Soon after Gaia DR1 was published, the work of Stassun & Torres 2016 was released. The authors suggested that the parallaxes from Gaia have a systematic offset of − 0.25 mas in the sense that they are too small. This conclusion is based on a study of more than one hundred inferred parallaxes in a well-studied binary system. If we include this offset in our calculation, the minimum distance for Gliese 710 decreases to 12788 AU from the Sun and takes place 10 000 years earlier.

The g parameter, defined by Feng & Bailer-Jones (2015), is a kind of measure of the influence of close encounters on Oort Cloud objects. For this star it is equal to 12.09M pc-2 km-1 s. This shows that new parameters make this event the strongest disrupting encounter in the future and history of the solar system. The new value is 20 times greater then the old one of 0.60M pc-2 km-1 s from Feng & Bailer-Jones (2015). In the quoted work, the highest g parameter was found for HIP 85605 (g = 3.12M pc-2 km-1 s), but this star does not have a credible astrometric solution (DB15, Bailer-Jones 2014). In the TGAS catalogue there is also no data for this object, so for now we can not say anything new in this case.

5. Conclusion

Based on the first data from the ESA space mission Gaia we have found new parameters of the close approach of Gliese 710. From our calculations we can expect that this star will have the strongest influence on the Oort Cloud objects in the next

ten million years, and even in last several million years there has not been any such important object near the Sun. At minimum distance, this star will be the brightest and the fastest object on the night sky formed outside the solar system. The flyby of Gliese 710 will generate a large flux of new LPCs and many of them will be able to reach the inner part of the solar system.

It should be stressed that such a significant correction of Gliese 710 proximity parameters is mainly due to new proper motions obtained from Gaia results. As stated in Gaia Collaboration (2016a) these new proper motions are highly superior to those from Hipparcos or Tycho-2, especially for a single star. This means that proximity parameters presented here are close to reality.

These results additionally show how important the Gaia mission is for the knowledge of the solar neighbourhood. Results based on the first year of work of this spacecraft have significantly improved the accuracy of close stellar approach parameters. We can now expect that after the final data release we will be able to describe the history and future of such phenomena, including also small objects such as brown dwarfs, etc.


Acknowledgments

We are very grateful to the anonymous referee of this paper for valuable remarks. This work has made use of data from the European Space Agency (ESA) mission Gaia (http://www.cosmos.esa.int/gaia), processed by the Gaia Data Processing and Analysis Consortium (DPAC, http://www.cosmos.esa.int/web/gaia/dpac/consortium). Funding for the DPAC has been provided by national institutions, in particular the institutions participating in the Gaia Multilateral Agreement. This research has made use of the SIMBAD data base, operated at CDS, Strasbourg and of NASA’s Astrophysics Data System. This research was partially supported by the project 2015/17/B/ST9/01790 founded by the National Science Centre in Poland.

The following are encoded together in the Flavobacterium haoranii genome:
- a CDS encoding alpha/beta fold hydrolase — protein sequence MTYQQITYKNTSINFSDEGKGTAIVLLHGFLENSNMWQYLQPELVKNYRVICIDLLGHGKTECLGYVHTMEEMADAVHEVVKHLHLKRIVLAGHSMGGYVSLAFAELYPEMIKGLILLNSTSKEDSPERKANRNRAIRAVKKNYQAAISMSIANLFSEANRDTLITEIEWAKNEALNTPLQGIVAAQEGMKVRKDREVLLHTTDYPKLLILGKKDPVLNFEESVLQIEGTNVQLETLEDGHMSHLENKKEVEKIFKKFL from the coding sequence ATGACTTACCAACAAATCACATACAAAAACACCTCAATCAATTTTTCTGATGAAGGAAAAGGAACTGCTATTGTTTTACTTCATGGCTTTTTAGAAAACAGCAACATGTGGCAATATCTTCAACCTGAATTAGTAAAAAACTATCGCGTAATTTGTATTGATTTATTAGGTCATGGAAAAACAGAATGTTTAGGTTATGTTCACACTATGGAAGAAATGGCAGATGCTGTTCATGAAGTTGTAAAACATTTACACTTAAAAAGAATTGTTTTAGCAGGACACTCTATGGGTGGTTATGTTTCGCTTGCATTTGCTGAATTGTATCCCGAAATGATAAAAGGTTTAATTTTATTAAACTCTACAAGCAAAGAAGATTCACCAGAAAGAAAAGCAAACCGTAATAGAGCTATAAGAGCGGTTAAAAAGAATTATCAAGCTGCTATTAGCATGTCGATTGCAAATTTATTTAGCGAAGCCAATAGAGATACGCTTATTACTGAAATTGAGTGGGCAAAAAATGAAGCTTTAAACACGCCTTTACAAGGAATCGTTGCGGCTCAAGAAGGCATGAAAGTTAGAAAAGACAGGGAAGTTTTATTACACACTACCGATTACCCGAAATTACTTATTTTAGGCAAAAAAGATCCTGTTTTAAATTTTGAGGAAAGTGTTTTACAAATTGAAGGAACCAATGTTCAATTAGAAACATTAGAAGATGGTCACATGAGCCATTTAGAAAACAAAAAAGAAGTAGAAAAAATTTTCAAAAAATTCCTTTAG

References

All Tables

Table 1

New parameters of close approach of Gliese 710.

Table 2

Compare HIP2 and Gaia DR1 data.

All Figures

thumbnail Fig. 1

Distribution of clones of Gliese 710 at the moment of the closest approach to the Sun. See text for a detailed description.

Open with DEXTER
In the text
thumbnail Fig. 2

Comparison of distributions of clones from Gaia and Hipparcos data, presented on the same plane as in Fig. 1. Black points represent the positions of clones from the HIP2 catalogue, and green dots represent those from Gaia DR1. Yellow and blue dots represent the nominal solutions for HIP2 and Gaia DR1, respectively. A red point shows the position of the Sun. The blue circle depicts the size of the Oort cloud.

Open with DEXTER
In the text
thumbnail Fig. 3

Structure of the observable comet swarm triggered by Gliese 710. The initial parameters of the star are presented in the upper left corner while the parameters of the simulation are shown in the lower right one. The DLDW model (Dones et al. 1998) of the cloud was used. The projection of the GJ 710 heliocentric orbit is marked by a dashed line. The stellar perihelion (the position at the proximity) is shown as a big, black dot, while the small open circle denotes its anti-perihelion direction. The observable comet influx begins shortly after the star passage and gains its maximum 1 Myr later.

Open with DEXTER
In the text

Current usage metrics show cumulative count of Article Views (full-text article views including HTML views, PDF and ePub downloads, according to the available data) and Abstracts Views on Vision4Press platform.

Data correspond to usage on the plateform after 2015. The current usage metrics is available 48-96 hours after online publication and is updated daily on week days.

Initial download of the metrics may take a while.